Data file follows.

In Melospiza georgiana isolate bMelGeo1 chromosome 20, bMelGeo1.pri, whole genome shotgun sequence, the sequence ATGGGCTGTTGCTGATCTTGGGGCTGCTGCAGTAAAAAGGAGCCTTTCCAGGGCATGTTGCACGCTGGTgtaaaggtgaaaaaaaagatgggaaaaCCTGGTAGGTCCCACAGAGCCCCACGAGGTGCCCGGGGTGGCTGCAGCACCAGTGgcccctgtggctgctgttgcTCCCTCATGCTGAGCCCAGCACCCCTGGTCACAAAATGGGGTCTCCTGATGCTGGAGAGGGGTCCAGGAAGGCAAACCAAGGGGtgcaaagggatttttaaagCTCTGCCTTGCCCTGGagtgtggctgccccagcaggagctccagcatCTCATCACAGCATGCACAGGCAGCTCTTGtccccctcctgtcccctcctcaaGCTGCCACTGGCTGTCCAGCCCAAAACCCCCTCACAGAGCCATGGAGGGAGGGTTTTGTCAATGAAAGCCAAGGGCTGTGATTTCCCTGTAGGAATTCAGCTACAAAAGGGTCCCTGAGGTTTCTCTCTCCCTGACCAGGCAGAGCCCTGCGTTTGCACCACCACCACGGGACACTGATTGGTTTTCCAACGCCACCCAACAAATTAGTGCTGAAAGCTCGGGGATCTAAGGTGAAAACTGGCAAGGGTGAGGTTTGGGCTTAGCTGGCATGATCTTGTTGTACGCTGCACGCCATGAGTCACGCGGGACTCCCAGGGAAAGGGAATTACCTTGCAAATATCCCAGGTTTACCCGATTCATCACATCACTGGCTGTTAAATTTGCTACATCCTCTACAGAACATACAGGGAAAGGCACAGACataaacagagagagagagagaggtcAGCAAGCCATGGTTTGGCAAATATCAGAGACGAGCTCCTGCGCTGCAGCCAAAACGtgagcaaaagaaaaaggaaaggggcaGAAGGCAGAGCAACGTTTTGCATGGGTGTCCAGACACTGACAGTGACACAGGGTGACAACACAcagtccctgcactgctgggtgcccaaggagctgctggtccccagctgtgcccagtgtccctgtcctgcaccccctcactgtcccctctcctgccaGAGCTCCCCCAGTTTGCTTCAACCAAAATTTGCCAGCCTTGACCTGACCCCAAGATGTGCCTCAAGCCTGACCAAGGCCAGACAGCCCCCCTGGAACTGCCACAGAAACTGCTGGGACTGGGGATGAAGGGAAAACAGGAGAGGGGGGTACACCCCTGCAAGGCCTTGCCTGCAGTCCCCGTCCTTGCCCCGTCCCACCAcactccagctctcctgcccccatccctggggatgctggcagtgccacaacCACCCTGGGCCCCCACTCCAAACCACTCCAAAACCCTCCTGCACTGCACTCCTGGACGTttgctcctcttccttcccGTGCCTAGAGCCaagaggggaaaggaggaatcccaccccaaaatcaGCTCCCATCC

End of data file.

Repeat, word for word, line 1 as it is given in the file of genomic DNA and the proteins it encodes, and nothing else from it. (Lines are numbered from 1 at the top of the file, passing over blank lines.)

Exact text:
In Melospiza georgiana isolate bMelGeo1 chromosome 20, bMelGeo1.pri, whole genome shotgun sequence, the sequence ATGGGCTGTTGCTGATCTTGGGGCTGCTGCAGTAAAAAGGAGCCTTTCCAGGGCATGTTGCACGCTGGTgtaaaggtgaaaaaaaagatgggaaaaCCTGGTAGGTCCCACAGAGCCCCACGAGGTGCCCGGGGTGGCTGCAGCACCAGTGgcccctgtggctgctgttgcTCCCTCATGCTGAGCCCAGCACCCCTGGTCACAAAATGGGGTCTCCTGATGCTGGAGAGGGGTCCAGGAAGGCAAACCAAGGGGtgcaaagggatttttaaagCTCTGCCTTGCCCTGGagtgtggctgccccagcaggagctccagcatCTCATCACAGCATGCACAGGCAGCTCTTGtccccctcctgtcccctcctcaaGCTGCCACTGGCTGTCCAGCCCAAAACCCCCTCACAGAGCCATGGAGGGAGGGTTTTGTCAATGAAAGCCAAGGGCTGTGATTTCCCTGTAGGAATTCAGCTACAAAAGGGTCCCTGAGGTTTCTCTCTCCCTGACCAGGCAGAGCCCTGCGTTTGCACCACCACCACGGGACACTGATTGGTTTTCCAACGCCACCCAACAAATTAGTGCTGAAAGCTCGGGGATCTAAGGTGAAAACTGGCAAGGGTGAGGTTTGGGCTTAGCTGGCATGATCTTGTTGTACGCTGCACGCCATGAGTCACGCGGGACTCCCAGGGAAAGGGAATTACCTTGCAAATATCCCAGGTTTACCCGATTCATCACATCACTGGCTGTTAAATTTGCTACATCCTCTACAGAACATACAGGGAAAGGCACAGACataaacagagagagagagagaggtcAGCAAGCCATGGTTTGGCAAATATCAGAGACGAGCTCCTGCGCTGCAGCCAAAACGtgagcaaaagaaaaaggaaaggggcaGAAGGCAGAGCAACGTTTTGCATGGGTGTCCAGACACTGACAGTGACACAGGGTGACAACACAcagtccctgcactgctgggtgcccaaggagctgctggtccccagctgtgcccagtgtccctgtcctgcaccccctcactgtcccctctcctgccaGAGCTCCCCCAGTTTGCTTCAACCAAAATTTGCCAGCCTTGACCTGACCCCAAGATGTGCCTCAAGCCTGACCAAGGCCAGACAGCCCCCCTGGAACTGCCACAGAAACTGCTGGGACTGGGGATGAAGGGAAAACAGGAGAGGGGGGTACACCCCTGCAAGGCCTTGCCTGCAGTCCCCGTCCTTGCCCCGTCCCACCAcactccagctctcctgcccccatccctggggatgctggcagtgccacaacCACCCTGGGCCCCCACTCCAAACCACTCCAAAACCCTCCTGCACTGCACTCCTGGACGTttgctcctcttccttcccGTGCCTAGAGCCaagaggggaaaggaggaatcccaccccaaaatcaGCTCCCATCC